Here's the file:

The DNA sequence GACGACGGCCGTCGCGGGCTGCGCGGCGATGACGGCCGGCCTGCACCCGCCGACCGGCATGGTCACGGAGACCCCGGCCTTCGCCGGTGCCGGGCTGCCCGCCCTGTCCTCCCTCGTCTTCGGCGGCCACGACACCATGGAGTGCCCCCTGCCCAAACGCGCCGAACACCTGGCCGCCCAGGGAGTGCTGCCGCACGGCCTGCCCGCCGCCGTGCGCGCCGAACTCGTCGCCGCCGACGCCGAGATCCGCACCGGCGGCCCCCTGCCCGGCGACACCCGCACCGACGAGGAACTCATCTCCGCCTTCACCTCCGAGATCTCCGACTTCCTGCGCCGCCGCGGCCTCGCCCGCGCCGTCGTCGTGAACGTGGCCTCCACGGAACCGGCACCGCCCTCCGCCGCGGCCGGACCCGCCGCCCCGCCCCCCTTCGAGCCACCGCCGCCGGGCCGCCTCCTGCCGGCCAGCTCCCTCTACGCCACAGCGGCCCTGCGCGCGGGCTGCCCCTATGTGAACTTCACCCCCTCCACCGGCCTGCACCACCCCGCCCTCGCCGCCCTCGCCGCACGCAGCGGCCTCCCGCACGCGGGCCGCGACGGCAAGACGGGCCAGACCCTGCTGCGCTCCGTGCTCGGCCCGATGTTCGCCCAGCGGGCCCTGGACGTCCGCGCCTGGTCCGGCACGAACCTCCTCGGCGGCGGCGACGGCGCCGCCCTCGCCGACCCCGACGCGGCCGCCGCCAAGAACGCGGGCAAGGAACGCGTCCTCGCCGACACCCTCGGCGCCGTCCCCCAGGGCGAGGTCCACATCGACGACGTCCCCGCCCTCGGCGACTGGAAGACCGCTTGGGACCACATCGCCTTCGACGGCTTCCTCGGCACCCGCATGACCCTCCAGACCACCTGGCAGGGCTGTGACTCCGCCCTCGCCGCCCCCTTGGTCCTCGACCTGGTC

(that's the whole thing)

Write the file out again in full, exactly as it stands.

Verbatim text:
The DNA sequence GACGACGGCCGTCGCGGGCTGCGCGGCGATGACGGCCGGCCTGCACCCGCCGACCGGCATGGTCACGGAGACCCCGGCCTTCGCCGGTGCCGGGCTGCCCGCCCTGTCCTCCCTCGTCTTCGGCGGCCACGACACCATGGAGTGCCCCCTGCCCAAACGCGCCGAACACCTGGCCGCCCAGGGAGTGCTGCCGCACGGCCTGCCCGCCGCCGTGCGCGCCGAACTCGTCGCCGCCGACGCCGAGATCCGCACCGGCGGCCCCCTGCCCGGCGACACCCGCACCGACGAGGAACTCATCTCCGCCTTCACCTCCGAGATCTCCGACTTCCTGCGCCGCCGCGGCCTCGCCCGCGCCGTCGTCGTGAACGTGGCCTCCACGGAACCGGCACCGCCCTCCGCCGCGGCCGGACCCGCCGCCCCGCCCCCCTTCGAGCCACCGCCGCCGGGCCGCCTCCTGCCGGCCAGCTCCCTCTACGCCACAGCGGCCCTGCGCGCGGGCTGCCCCTATGTGAACTTCACCCCCTCCACCGGCCTGCACCACCCCGCCCTCGCCGCCCTCGCCGCACGCAGCGGCCTCCCGCACGCGGGCCGCGACGGCAAGACGGGCCAGACCCTGCTGCGCTCCGTGCTCGGCCCGATGTTCGCCCAGCGGGCCCTGGACGTCCGCGCCTGGTCCGGCACGAACCTCCTCGGCGGCGGCGACGGCGCCGCCCTCGCCGACCCCGACGCGGCCGCCGCCAAGAACGCGGGCAAGGAACGCGTCCTCGCCGACACCCTCGGCGCCGTCCCCCAGGGCGAGGTCCACATCGACGACGTCCCCGCCCTCGGCGACTGGAAGACCGCTTGGGACCACATCGCCTTCGACGGCTTCCTCGGCACCCGCATGACCCTCCAGACCACCTGGCAGGGCTGTGACTCCGCCCTCGCCGCCCCCTTGGTCCTCGACCTGGTC